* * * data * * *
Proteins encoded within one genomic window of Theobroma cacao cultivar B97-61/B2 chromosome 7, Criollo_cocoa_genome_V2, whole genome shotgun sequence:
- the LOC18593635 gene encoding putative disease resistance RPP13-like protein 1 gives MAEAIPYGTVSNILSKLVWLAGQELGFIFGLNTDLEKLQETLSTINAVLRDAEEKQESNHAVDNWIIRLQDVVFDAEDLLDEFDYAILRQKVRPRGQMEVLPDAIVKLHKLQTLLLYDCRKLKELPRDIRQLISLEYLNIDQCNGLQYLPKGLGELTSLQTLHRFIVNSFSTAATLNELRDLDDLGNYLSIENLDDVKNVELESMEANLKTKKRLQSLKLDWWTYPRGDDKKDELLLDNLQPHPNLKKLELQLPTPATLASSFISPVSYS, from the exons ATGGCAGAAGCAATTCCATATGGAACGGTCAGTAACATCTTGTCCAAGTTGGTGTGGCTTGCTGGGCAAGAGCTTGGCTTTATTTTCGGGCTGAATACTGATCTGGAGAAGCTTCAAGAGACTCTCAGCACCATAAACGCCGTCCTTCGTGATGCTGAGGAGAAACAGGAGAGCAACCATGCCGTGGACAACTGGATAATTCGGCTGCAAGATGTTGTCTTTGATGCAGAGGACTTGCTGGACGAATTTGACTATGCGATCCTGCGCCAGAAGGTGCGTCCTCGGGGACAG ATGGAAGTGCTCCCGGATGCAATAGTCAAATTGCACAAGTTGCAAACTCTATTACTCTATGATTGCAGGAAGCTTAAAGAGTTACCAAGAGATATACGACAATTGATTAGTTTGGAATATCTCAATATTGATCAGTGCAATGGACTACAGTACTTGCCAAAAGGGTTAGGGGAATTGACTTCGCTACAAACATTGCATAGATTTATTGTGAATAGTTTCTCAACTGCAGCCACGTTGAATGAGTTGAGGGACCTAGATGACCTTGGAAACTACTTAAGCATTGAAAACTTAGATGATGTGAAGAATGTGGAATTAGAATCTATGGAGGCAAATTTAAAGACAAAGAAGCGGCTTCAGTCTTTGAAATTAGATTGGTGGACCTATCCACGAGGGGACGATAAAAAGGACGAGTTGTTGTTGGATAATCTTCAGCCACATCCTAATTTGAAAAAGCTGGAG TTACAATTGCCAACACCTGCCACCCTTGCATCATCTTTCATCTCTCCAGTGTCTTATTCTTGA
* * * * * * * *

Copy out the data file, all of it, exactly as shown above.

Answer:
Proteins encoded within one genomic window of Theobroma cacao cultivar B97-61/B2 chromosome 7, Criollo_cocoa_genome_V2, whole genome shotgun sequence:
- the LOC18593635 gene encoding putative disease resistance RPP13-like protein 1 gives MAEAIPYGTVSNILSKLVWLAGQELGFIFGLNTDLEKLQETLSTINAVLRDAEEKQESNHAVDNWIIRLQDVVFDAEDLLDEFDYAILRQKVRPRGQMEVLPDAIVKLHKLQTLLLYDCRKLKELPRDIRQLISLEYLNIDQCNGLQYLPKGLGELTSLQTLHRFIVNSFSTAATLNELRDLDDLGNYLSIENLDDVKNVELESMEANLKTKKRLQSLKLDWWTYPRGDDKKDELLLDNLQPHPNLKKLELQLPTPATLASSFISPVSYS, from the exons ATGGCAGAAGCAATTCCATATGGAACGGTCAGTAACATCTTGTCCAAGTTGGTGTGGCTTGCTGGGCAAGAGCTTGGCTTTATTTTCGGGCTGAATACTGATCTGGAGAAGCTTCAAGAGACTCTCAGCACCATAAACGCCGTCCTTCGTGATGCTGAGGAGAAACAGGAGAGCAACCATGCCGTGGACAACTGGATAATTCGGCTGCAAGATGTTGTCTTTGATGCAGAGGACTTGCTGGACGAATTTGACTATGCGATCCTGCGCCAGAAGGTGCGTCCTCGGGGACAG ATGGAAGTGCTCCCGGATGCAATAGTCAAATTGCACAAGTTGCAAACTCTATTACTCTATGATTGCAGGAAGCTTAAAGAGTTACCAAGAGATATACGACAATTGATTAGTTTGGAATATCTCAATATTGATCAGTGCAATGGACTACAGTACTTGCCAAAAGGGTTAGGGGAATTGACTTCGCTACAAACATTGCATAGATTTATTGTGAATAGTTTCTCAACTGCAGCCACGTTGAATGAGTTGAGGGACCTAGATGACCTTGGAAACTACTTAAGCATTGAAAACTTAGATGATGTGAAGAATGTGGAATTAGAATCTATGGAGGCAAATTTAAAGACAAAGAAGCGGCTTCAGTCTTTGAAATTAGATTGGTGGACCTATCCACGAGGGGACGATAAAAAGGACGAGTTGTTGTTGGATAATCTTCAGCCACATCCTAATTTGAAAAAGCTGGAG TTACAATTGCCAACACCTGCCACCCTTGCATCATCTTTCATCTCTCCAGTGTCTTATTCTTGA